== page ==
Monthly Archives: February 2013

17 Things “The Princess Bride” Taught Me About Autism

Great post over at AutismWeb yesterday on “The 17 Things ‘The Princess Bride’ Taught Me About Autism.”  Thank you Winnie for reposting it, and big thanks to Snagglebox, source of the original post.   We could all use a dose of this today.   Personally I’m replaying #16, i.e. even when I’m dog tired, with my perpetual sleep issues lately – and even when there’s two steps forward and one step back, as in W’s disrobing behavior and J.’s agitation, I’m still alive and keeping up the fight.  And most importantly, #17.   To the castle – !

1.  Affection doesn’t have to mean saying I love you. Reading a story to someone who’s sick in bed, saying “as you wish” or playing rhyming games that annoy your boss… there are many more ways to show love than just those three little words.

2.  Optimism can get you through the fire swamp. Just because you haven’t tackled a problem before doesn’t mean there’s no solution, even for POUS’s (Problems of Unusual Size).

3.  Having a target will help you stay focused. You don’t have the energy or resources to tackle every challenge that’s in front of you. Find your six-fingered man – prioritize your goals, work out which of those you can tackle and then pursue them with everything you’ve got.

4.  You rush a miracle man, you get rotten miracles. Be patient. Change and growth takes time, and there are no corners to be cut here. Every kid is working to their own schedule and developing at their own rate.

See the rest of the original Snagglebox post here:

And, last but not least, a final word we all need to remember:

17.  It’s one hell of a story. Sure there’ll be laughs, adventure, pain and tears… but at the heart of it all, it’s about love.

Have fun storming the castle!

Snowmageddon 2013

About 90 minutes too early to say this, but I think we survived Snowmageddon 2013 here in New England.   I say that because it’s not over until the bus driver beep-beeps in the driveway to take the lovely young gentlemen to school.   Not sure how it works for other special needs kids, but W. and J. have trouble with unstructured time.   Unfortunately lately each of their recreational interests have waned a bit, making snow days – especially the work days – difficult.

Here’s a guilty admission:  school snow days are really tough for me because the work expectations don’t end, even if the outside world cuts me a little slack because like me, everyone else is working from home and putting their finger in the dike managing the kids.  So I take breaks to make sure the kids are OK but unfortunately I’m not there doing crafts and attending to their interests every moment.  This makes me feel bad but really, I’m not sure how everyone else does it all either.  We pop in videos, make sure the hygiene and breakfast are addressed, and otherwise encourage appropriate play but tolerate more stimming than usual, just because we have to get thru the day somehow.  The hubby is often minding the fort on these days as he’s far better at working with autism-noise in the background.  Lately the boys are a cacophony of noises – J. tends to make nonfunctional vocalizations – someone once called them dolphin sounds – while W. sings Xmas songs year round, and has an amazingly pertinent playlist.  (“Let is Snow” was a favorite all weekend.  See here, people who say the profoundly affected are clueless to their world.) I have a hard time writing and thinking with two channels of autism noise, so tend to sit in my upstairs office perch cranking the heater up and hoping I don’t hear screams or hubby bellowing.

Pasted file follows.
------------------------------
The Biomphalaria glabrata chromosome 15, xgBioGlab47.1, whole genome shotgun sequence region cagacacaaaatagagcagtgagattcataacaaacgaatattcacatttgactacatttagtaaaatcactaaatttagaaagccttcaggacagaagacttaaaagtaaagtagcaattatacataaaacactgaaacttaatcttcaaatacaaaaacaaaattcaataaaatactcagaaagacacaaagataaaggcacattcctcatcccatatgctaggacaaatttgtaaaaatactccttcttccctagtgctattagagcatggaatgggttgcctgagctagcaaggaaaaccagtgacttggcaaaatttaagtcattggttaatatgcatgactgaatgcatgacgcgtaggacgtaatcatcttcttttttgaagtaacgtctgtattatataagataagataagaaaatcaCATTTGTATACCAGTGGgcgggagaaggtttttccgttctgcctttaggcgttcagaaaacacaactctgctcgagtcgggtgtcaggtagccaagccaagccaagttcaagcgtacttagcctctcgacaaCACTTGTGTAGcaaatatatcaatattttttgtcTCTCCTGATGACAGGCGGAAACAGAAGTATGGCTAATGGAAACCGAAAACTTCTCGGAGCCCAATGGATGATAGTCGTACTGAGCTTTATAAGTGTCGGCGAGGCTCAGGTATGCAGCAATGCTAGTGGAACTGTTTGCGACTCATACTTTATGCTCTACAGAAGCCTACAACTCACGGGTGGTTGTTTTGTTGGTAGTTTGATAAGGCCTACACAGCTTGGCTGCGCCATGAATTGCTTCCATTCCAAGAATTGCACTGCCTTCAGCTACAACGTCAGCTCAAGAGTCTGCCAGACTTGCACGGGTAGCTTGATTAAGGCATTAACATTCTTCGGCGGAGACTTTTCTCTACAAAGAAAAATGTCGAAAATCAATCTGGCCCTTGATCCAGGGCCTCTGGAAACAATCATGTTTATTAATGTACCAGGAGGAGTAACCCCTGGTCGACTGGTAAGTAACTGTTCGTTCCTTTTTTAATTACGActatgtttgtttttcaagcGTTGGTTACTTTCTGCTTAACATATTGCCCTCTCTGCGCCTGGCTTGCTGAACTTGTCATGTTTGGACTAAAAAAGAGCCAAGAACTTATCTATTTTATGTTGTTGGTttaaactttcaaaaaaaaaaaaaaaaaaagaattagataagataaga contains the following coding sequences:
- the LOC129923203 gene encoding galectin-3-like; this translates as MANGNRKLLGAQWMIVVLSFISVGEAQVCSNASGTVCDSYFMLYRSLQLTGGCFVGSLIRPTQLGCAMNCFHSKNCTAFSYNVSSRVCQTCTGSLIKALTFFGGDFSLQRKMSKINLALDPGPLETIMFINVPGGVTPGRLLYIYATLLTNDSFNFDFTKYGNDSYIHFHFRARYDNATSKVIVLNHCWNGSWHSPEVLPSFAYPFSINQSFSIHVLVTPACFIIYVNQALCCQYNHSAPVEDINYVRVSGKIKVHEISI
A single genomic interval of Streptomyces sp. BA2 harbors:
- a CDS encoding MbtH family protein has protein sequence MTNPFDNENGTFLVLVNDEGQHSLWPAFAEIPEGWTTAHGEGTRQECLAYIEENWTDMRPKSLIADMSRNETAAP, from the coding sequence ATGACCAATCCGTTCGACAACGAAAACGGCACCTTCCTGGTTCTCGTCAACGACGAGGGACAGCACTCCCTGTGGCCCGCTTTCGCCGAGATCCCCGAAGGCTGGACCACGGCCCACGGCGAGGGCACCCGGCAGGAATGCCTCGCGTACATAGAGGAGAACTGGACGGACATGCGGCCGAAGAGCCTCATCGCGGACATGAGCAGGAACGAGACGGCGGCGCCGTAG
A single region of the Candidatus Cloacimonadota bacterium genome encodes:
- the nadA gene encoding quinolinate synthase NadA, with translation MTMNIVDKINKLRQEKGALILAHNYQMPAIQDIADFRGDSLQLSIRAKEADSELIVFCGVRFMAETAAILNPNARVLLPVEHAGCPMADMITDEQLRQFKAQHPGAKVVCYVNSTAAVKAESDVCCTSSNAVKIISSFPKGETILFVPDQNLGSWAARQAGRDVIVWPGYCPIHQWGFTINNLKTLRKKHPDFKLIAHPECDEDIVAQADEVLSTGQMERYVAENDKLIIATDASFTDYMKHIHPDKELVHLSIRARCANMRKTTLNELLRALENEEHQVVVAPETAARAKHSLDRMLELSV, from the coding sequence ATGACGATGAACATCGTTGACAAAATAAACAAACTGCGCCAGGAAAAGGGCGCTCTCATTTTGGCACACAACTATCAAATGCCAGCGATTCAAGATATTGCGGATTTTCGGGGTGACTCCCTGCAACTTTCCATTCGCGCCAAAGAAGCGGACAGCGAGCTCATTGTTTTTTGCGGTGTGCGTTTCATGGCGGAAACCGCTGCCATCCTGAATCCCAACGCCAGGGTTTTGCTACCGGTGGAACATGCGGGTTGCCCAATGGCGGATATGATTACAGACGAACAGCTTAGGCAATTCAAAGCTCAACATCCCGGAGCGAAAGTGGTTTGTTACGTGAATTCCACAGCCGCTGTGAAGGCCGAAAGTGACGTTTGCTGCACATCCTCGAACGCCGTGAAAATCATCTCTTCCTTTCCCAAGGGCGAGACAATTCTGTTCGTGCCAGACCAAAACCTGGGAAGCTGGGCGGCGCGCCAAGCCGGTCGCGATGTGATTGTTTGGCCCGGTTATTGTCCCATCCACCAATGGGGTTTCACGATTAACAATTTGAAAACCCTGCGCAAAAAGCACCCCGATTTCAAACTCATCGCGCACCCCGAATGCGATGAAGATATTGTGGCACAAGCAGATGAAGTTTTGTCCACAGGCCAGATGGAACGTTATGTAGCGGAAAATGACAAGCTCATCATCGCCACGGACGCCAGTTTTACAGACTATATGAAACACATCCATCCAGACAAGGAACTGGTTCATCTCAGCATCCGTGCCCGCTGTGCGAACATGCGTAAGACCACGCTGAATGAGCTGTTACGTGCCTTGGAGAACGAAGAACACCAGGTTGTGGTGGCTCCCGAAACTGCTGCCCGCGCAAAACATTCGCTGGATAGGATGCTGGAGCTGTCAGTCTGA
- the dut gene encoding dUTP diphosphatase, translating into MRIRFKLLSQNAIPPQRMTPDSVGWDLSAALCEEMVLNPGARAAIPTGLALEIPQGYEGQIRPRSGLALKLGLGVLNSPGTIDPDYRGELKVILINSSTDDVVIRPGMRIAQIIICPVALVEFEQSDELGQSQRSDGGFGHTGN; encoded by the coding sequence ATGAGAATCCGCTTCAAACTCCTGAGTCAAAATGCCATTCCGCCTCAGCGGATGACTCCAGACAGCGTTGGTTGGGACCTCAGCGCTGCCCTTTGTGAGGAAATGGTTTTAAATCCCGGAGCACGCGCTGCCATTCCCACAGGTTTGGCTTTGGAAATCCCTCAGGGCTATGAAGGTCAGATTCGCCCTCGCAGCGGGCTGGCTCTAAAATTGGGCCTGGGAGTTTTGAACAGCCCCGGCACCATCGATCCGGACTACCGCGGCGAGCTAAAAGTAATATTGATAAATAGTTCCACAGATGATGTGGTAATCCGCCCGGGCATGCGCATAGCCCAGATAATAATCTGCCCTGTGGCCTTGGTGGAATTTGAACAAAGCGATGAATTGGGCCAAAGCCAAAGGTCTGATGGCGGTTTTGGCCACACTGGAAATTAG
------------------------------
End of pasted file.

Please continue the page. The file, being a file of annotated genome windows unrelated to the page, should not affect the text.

Friday was like this, Saturday was largely spent popping videos into the basement VCR and checking in on the boys every 10 min while we spent 6 hours – literally – shoveling and snowblowing 27 inches from our 75-foot long driveway.  And that didn’t count 1 of the 2 garages where the 4+ foot drift just couldn’t get done with the weary snowblower – nor the back sidewalk where a 5-foot high drift just wasn’t in the cards.

But then, there was the reward.   There’s always a reward, really.  The trails were restored to their fluffy snowiness thanks to 12-16 inches in the White Mountains of NH where we like to hike.   We picked a bit of an aggressive route, I was sadly hauling arse due to feeling slightly under the weather and probably more out of shape than I’d like to admit, but – we made it.  The summit was as grand as imagined, and actually not as hard as I’d thought.  After a nice break I had more fuel in the tank so to speak to have gone longer and harder at the snowshoe.  Which is great news, since I set a goal for a longer/greater elevation gain peak across the street, hopefully to be done in the next month.

Apologies for boring all 3 of you readers with endless hiking blather, but I take such joy in days like Sunday.   The Presidential Range arced across the sky and of the 8 four-thousand foot or above peaks directly in front of us, we’d done 6 of them already – with the 2 biggest (and hardest) still left beckoning us, invitingly, gently telling us they know we can do it – and they will be so proud to welcome us atop.  Each mountain has a memory, or several.   No time to recite them all here on a day where I’m supposed to be working, but suffice it to say they are truly my mountains – our mountains.  When the sun shines bright and the crisp winter skies silhouette us against nature’s achievements, I know I can do autism.
And run a business, be good at my craft, be a decent mom, and love enough to change my sons for the better, and the rest of the world along with it all.